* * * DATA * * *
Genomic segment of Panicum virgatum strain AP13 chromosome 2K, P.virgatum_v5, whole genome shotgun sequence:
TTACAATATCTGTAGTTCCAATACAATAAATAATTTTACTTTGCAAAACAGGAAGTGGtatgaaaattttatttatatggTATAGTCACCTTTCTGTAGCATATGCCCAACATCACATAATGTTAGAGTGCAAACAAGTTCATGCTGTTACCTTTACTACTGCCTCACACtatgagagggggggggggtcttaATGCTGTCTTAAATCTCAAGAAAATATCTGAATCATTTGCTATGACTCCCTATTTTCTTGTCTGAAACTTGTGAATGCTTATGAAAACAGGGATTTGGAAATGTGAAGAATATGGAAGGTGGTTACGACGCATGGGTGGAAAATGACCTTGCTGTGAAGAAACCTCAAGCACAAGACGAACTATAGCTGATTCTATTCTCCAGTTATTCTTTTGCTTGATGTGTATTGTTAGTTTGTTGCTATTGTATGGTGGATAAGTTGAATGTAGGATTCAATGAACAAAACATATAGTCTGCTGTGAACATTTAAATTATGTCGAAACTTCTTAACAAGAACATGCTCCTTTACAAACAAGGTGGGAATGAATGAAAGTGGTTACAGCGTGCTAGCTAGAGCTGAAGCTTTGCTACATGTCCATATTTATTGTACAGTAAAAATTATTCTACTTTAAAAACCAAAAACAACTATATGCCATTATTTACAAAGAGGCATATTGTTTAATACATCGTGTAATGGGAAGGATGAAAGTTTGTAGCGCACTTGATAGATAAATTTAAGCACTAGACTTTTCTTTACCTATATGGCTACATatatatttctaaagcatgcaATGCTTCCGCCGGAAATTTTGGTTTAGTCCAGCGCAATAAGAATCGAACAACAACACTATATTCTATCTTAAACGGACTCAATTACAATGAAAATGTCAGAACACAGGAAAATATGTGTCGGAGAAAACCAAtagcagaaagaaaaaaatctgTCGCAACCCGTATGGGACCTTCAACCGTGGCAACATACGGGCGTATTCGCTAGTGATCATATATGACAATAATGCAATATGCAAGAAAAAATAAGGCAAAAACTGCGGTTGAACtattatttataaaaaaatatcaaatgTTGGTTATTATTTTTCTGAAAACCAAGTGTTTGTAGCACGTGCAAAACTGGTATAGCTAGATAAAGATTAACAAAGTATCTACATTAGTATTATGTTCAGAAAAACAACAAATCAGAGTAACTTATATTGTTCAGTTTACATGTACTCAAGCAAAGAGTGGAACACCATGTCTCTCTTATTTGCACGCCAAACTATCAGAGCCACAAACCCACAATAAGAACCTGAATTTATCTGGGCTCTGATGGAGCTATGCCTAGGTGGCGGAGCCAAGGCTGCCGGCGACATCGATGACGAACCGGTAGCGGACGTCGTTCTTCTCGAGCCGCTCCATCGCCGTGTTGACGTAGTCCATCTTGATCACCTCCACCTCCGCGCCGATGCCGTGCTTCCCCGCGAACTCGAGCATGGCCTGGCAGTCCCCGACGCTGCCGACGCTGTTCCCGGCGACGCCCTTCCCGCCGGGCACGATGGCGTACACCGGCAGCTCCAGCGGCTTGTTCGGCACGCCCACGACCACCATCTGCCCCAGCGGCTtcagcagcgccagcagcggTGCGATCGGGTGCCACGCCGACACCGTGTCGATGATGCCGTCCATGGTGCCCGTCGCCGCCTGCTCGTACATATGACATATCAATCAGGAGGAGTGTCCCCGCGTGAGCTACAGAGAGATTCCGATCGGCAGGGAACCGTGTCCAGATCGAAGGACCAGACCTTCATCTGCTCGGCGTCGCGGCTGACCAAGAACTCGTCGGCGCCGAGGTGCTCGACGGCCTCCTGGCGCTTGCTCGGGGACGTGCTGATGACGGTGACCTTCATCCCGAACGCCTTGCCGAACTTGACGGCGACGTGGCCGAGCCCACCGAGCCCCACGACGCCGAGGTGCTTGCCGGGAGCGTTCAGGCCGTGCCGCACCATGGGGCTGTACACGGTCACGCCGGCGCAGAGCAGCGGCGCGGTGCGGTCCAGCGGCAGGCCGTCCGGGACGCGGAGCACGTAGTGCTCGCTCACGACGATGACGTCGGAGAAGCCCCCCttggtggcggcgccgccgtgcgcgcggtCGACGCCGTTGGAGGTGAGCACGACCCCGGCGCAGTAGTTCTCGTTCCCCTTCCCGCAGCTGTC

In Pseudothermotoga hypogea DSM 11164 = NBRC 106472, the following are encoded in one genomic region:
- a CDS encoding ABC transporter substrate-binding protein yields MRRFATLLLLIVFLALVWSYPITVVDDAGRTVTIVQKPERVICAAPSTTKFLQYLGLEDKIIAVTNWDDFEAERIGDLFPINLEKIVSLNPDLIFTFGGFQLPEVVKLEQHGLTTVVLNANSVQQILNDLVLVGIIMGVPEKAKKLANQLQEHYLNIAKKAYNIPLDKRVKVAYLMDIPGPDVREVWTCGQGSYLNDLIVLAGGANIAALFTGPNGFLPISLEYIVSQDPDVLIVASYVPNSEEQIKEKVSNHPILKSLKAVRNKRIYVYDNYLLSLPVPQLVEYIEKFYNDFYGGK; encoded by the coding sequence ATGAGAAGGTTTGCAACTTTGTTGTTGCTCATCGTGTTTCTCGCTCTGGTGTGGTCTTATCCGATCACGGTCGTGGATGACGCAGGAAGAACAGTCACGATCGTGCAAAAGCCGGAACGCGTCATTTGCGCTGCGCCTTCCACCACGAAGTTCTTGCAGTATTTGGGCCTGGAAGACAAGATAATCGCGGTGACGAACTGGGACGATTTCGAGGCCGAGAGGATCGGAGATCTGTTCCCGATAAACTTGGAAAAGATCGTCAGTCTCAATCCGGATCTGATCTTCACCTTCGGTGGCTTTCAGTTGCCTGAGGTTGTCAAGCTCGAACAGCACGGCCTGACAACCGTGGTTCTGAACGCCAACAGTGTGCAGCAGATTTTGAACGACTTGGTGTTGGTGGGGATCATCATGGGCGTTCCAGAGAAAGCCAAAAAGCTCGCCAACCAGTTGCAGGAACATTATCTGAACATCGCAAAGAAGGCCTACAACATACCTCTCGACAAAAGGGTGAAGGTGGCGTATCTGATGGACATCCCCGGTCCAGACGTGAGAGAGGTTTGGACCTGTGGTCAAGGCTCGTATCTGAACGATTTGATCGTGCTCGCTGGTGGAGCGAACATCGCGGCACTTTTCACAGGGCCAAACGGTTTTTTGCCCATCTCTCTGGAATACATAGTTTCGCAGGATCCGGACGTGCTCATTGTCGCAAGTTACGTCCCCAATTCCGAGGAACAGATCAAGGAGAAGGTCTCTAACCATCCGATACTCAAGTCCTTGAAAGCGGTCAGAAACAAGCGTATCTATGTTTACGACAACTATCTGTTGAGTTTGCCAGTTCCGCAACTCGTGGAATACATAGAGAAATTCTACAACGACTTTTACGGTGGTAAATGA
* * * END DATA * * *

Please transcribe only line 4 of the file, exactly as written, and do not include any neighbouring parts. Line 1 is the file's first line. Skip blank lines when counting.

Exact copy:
- a CDS encoding ABC transporter substrate-binding protein yields MRRFATLLLLIVFLALVWSYPITVVDDAGRTVTIVQKPERVICAAPSTTKFLQYLGLEDKIIAVTNWDDFEAERIGDLFPINLEKIVSLNPDLIFTFGGFQLPEVVKLEQHGLTTVVLNANSVQQILNDLVLVGIIMGVPEKAKKLANQLQEHYLNIAKKAYNIPLDKRVKVAYLMDIPGPDVREVWTCGQGSYLNDLIVLAGGANIAALFTGPNGFLPISLEYIVSQDPDVLIVASYVPNSEEQIKEKVSNHPILKSLKAVRNKRIYVYDNYLLSLPVPQLVEYIEKFYNDFYGGK; encoded by the coding sequence ATGAGAAGGTTTGCAACTTTGTTGTTGCTCATCGTGTTTCTCGCTCTGGTGTGGTCTTATCCGATCACGGTCGTGGATGACGCAGGAAGAACAGTCACGATCGTGCAAAAGCCGGAACGCGTCATTTGCGCTGCGCCTTCCACCACGAAGTTCTTGCAGTATTTGGGCCTGGAAGACAAGATAATCGCGGTGACGAACTGGGACGATTTCGAGGCCGAGAGGATCGGAGATCTGTTCCCGATAAACTTGGAAAAGATCGTCAGTCTCAATCCGGATCTGATCTTCACCTTCGGTGGCTTTCAGTTGCCTGAGGTTGTCAAGCTCGAACAGCACGGCCTGACAACCGTGGTTCTGAACGCCAACAGTGTGCAGCAGATTTTGAACGACTTGGTGTTGGTGGGGATCATCATGGGCGTTCCAGAGAAAGCCAAAAAGCTCGCCAACCAGTTGCAGGAACATTATCTGAACATCGCAAAGAAGGCCTACAACATACCTCTCGACAAAAGGGTGAAGGTGGCGTATCTGATGGACATCCCCGGTCCAGACGTGAGAGAGGTTTGGACCTGTGGTCAAGGCTCGTATCTGAACGATTTGATCGTGCTCGCTGGTGGAGCGAACATCGCGGCACTTTTCACAGGGCCAAACGGTTTTTTGCCCATCTCTCTGGAATACATAGTTTCGCAGGATCCGGACGTGCTCATTGTCGCAAGTTACGTCCCCAATTCCGAGGAACAGATCAAGGAGAAGGTCTCTAACCATCCGATACTCAAGTCCTTGAAAGCGGTCAGAAACAAGCGTATCTATGTTTACGACAACTATCTGTTGAGTTTGCCAGTTCCGCAACTCGTGGAATACATAGAGAAATTCTACAACGACTTTTACGGTGGTAAATGA